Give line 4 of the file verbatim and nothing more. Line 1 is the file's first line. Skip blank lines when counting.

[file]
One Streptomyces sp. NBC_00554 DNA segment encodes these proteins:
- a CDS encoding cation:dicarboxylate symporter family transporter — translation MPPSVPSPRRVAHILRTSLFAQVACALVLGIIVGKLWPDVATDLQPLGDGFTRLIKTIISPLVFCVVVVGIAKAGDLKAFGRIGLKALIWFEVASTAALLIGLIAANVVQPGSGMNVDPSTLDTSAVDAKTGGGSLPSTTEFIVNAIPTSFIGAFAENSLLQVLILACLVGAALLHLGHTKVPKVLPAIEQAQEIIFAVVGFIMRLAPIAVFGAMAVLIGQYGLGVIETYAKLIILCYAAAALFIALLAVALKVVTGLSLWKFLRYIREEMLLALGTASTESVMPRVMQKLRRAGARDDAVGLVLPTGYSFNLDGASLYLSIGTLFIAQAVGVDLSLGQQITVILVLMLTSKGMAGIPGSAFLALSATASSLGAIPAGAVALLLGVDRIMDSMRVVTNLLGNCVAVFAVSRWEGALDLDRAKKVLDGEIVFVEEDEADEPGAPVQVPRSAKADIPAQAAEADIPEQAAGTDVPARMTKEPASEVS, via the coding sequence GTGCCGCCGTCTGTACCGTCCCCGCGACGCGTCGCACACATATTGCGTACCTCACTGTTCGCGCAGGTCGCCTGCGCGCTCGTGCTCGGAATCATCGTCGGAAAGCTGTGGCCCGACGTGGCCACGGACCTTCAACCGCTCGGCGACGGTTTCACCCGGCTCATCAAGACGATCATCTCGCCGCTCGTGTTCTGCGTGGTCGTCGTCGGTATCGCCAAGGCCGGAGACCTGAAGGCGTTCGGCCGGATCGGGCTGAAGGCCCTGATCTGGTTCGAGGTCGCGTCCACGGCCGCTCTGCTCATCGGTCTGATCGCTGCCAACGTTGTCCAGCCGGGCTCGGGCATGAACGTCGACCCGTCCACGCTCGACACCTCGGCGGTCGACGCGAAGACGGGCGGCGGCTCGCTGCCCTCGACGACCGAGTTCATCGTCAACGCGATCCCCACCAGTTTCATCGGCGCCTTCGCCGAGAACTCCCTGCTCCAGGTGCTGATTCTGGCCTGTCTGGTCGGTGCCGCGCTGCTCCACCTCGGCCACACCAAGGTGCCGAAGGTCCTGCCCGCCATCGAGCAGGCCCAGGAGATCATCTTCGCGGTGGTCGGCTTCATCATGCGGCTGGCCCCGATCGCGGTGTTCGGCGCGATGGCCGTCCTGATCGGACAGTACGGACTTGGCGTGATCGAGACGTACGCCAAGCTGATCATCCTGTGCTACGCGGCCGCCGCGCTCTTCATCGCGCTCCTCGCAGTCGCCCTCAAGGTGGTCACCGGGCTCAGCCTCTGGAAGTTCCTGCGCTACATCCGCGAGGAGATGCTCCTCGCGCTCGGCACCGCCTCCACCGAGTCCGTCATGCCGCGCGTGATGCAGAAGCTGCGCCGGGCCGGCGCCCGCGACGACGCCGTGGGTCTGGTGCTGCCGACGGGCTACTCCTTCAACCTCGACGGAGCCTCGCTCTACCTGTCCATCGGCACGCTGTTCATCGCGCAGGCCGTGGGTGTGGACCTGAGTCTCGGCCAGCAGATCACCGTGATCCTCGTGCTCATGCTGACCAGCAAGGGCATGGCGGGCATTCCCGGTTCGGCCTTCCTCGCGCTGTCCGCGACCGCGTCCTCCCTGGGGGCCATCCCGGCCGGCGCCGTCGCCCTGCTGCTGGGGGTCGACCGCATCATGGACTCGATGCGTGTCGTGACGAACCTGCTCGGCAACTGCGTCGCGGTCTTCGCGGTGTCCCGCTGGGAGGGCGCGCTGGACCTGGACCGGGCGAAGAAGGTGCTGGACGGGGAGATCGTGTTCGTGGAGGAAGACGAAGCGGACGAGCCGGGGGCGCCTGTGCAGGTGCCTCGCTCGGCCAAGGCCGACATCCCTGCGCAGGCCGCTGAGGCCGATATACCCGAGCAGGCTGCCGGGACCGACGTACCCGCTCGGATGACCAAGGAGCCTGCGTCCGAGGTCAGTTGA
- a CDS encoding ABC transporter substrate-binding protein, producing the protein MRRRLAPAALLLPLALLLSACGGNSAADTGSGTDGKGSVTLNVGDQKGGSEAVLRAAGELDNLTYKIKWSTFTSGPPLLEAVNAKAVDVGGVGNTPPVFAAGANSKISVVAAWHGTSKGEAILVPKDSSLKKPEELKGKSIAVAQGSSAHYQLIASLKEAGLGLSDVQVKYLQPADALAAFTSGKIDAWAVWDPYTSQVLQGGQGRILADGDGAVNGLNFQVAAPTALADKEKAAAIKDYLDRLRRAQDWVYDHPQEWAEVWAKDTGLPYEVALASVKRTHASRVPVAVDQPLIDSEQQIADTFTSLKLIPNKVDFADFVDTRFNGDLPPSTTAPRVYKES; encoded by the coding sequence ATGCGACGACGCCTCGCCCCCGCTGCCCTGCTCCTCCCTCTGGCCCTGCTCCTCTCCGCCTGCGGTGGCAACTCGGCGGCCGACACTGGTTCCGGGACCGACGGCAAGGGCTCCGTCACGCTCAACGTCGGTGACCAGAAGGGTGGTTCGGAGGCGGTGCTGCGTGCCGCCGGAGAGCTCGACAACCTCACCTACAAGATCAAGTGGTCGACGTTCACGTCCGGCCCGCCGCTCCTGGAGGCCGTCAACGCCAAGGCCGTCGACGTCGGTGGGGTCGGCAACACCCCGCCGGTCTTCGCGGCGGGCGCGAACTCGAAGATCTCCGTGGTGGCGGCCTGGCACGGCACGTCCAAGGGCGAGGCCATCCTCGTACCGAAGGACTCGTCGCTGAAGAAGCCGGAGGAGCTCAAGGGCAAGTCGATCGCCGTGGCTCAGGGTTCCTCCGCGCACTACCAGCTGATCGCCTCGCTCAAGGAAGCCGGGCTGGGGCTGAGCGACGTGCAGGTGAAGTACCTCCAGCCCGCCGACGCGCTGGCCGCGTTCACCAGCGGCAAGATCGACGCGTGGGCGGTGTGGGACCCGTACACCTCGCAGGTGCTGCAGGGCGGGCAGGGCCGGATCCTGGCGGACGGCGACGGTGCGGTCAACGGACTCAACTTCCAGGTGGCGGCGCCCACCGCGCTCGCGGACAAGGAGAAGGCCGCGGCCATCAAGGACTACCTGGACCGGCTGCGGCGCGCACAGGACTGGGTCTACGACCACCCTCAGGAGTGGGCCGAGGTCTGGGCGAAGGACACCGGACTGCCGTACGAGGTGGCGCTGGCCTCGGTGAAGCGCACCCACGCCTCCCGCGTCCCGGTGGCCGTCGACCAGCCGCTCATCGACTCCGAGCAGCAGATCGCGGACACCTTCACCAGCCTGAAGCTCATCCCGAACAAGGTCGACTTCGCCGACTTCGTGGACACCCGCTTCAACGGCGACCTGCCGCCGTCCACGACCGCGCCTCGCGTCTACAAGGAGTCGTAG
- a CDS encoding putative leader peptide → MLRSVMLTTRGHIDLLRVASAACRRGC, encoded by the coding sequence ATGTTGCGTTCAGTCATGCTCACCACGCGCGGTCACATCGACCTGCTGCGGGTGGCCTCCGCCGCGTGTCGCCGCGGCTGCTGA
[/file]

- a CDS encoding putative leader peptide → MLRSVMLTTRGHIDLLRVASAACRRGC, encoded by the coding sequence ATGTTGCGTTCAGTCATGCTCACCACGCGCGGTCACATCGACCTGCTGCGGGTGGCCTCCGCCGCGTGTCGCCGCGGCTGCTGA